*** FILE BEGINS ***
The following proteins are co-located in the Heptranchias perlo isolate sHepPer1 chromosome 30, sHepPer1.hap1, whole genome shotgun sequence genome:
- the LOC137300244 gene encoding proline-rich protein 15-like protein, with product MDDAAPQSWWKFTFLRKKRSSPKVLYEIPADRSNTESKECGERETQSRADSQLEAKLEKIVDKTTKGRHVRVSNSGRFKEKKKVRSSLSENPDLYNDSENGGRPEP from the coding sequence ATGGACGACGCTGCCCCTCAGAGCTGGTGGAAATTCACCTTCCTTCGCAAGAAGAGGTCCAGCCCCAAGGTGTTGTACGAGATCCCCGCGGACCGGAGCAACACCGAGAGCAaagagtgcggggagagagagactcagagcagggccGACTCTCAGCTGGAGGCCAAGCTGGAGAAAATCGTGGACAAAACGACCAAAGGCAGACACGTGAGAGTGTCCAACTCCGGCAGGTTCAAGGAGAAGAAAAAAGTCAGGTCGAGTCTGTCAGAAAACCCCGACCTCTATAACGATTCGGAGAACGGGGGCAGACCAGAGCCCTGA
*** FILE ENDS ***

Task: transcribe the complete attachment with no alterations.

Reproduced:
The following proteins are co-located in the Heptranchias perlo isolate sHepPer1 chromosome 30, sHepPer1.hap1, whole genome shotgun sequence genome:
- the LOC137300244 gene encoding proline-rich protein 15-like protein, with product MDDAAPQSWWKFTFLRKKRSSPKVLYEIPADRSNTESKECGERETQSRADSQLEAKLEKIVDKTTKGRHVRVSNSGRFKEKKKVRSSLSENPDLYNDSENGGRPEP from the coding sequence ATGGACGACGCTGCCCCTCAGAGCTGGTGGAAATTCACCTTCCTTCGCAAGAAGAGGTCCAGCCCCAAGGTGTTGTACGAGATCCCCGCGGACCGGAGCAACACCGAGAGCAaagagtgcggggagagagagactcagagcagggccGACTCTCAGCTGGAGGCCAAGCTGGAGAAAATCGTGGACAAAACGACCAAAGGCAGACACGTGAGAGTGTCCAACTCCGGCAGGTTCAAGGAGAAGAAAAAAGTCAGGTCGAGTCTGTCAGAAAACCCCGACCTCTATAACGATTCGGAGAACGGGGGCAGACCAGAGCCCTGA